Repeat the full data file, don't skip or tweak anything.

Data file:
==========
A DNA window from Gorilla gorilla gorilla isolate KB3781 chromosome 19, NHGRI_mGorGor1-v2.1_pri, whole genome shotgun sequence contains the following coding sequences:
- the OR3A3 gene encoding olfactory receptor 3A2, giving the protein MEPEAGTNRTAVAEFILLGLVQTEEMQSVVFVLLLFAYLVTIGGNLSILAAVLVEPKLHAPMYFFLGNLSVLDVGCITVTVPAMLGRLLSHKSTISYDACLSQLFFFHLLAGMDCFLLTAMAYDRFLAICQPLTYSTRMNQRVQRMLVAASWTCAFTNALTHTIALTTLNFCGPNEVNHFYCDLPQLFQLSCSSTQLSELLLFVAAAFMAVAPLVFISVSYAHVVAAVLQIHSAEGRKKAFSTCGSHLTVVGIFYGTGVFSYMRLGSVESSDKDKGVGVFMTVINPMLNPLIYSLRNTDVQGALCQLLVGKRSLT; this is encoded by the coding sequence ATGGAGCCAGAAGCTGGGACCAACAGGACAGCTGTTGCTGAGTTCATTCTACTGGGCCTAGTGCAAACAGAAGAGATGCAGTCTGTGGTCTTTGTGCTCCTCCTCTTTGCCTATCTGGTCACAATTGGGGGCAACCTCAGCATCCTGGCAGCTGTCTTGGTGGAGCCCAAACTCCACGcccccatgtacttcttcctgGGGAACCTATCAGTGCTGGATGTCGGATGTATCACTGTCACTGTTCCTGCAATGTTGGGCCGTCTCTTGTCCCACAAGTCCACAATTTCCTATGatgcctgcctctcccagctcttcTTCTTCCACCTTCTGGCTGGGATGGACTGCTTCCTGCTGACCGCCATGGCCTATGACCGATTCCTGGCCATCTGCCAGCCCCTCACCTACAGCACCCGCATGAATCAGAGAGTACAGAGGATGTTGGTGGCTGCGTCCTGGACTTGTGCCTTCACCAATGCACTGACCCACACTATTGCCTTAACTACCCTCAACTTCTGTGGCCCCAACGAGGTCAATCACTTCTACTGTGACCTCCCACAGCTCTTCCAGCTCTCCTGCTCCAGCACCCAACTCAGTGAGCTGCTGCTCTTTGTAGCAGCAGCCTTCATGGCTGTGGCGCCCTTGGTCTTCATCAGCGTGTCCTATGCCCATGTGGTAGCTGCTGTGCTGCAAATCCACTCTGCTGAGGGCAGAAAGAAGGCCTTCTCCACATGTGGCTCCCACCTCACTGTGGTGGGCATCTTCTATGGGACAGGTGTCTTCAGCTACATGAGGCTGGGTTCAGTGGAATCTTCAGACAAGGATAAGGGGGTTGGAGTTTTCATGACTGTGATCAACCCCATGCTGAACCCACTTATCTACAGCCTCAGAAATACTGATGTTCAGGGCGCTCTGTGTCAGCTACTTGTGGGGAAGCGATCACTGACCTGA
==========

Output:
A DNA window from Gorilla gorilla gorilla isolate KB3781 chromosome 19, NHGRI_mGorGor1-v2.1_pri, whole genome shotgun sequence contains the following coding sequences:
- the OR3A3 gene encoding olfactory receptor 3A2, giving the protein MEPEAGTNRTAVAEFILLGLVQTEEMQSVVFVLLLFAYLVTIGGNLSILAAVLVEPKLHAPMYFFLGNLSVLDVGCITVTVPAMLGRLLSHKSTISYDACLSQLFFFHLLAGMDCFLLTAMAYDRFLAICQPLTYSTRMNQRVQRMLVAASWTCAFTNALTHTIALTTLNFCGPNEVNHFYCDLPQLFQLSCSSTQLSELLLFVAAAFMAVAPLVFISVSYAHVVAAVLQIHSAEGRKKAFSTCGSHLTVVGIFYGTGVFSYMRLGSVESSDKDKGVGVFMTVINPMLNPLIYSLRNTDVQGALCQLLVGKRSLT; this is encoded by the coding sequence ATGGAGCCAGAAGCTGGGACCAACAGGACAGCTGTTGCTGAGTTCATTCTACTGGGCCTAGTGCAAACAGAAGAGATGCAGTCTGTGGTCTTTGTGCTCCTCCTCTTTGCCTATCTGGTCACAATTGGGGGCAACCTCAGCATCCTGGCAGCTGTCTTGGTGGAGCCCAAACTCCACGcccccatgtacttcttcctgGGGAACCTATCAGTGCTGGATGTCGGATGTATCACTGTCACTGTTCCTGCAATGTTGGGCCGTCTCTTGTCCCACAAGTCCACAATTTCCTATGatgcctgcctctcccagctcttcTTCTTCCACCTTCTGGCTGGGATGGACTGCTTCCTGCTGACCGCCATGGCCTATGACCGATTCCTGGCCATCTGCCAGCCCCTCACCTACAGCACCCGCATGAATCAGAGAGTACAGAGGATGTTGGTGGCTGCGTCCTGGACTTGTGCCTTCACCAATGCACTGACCCACACTATTGCCTTAACTACCCTCAACTTCTGTGGCCCCAACGAGGTCAATCACTTCTACTGTGACCTCCCACAGCTCTTCCAGCTCTCCTGCTCCAGCACCCAACTCAGTGAGCTGCTGCTCTTTGTAGCAGCAGCCTTCATGGCTGTGGCGCCCTTGGTCTTCATCAGCGTGTCCTATGCCCATGTGGTAGCTGCTGTGCTGCAAATCCACTCTGCTGAGGGCAGAAAGAAGGCCTTCTCCACATGTGGCTCCCACCTCACTGTGGTGGGCATCTTCTATGGGACAGGTGTCTTCAGCTACATGAGGCTGGGTTCAGTGGAATCTTCAGACAAGGATAAGGGGGTTGGAGTTTTCATGACTGTGATCAACCCCATGCTGAACCCACTTATCTACAGCCTCAGAAATACTGATGTTCAGGGCGCTCTGTGTCAGCTACTTGTGGGGAAGCGATCACTGACCTGA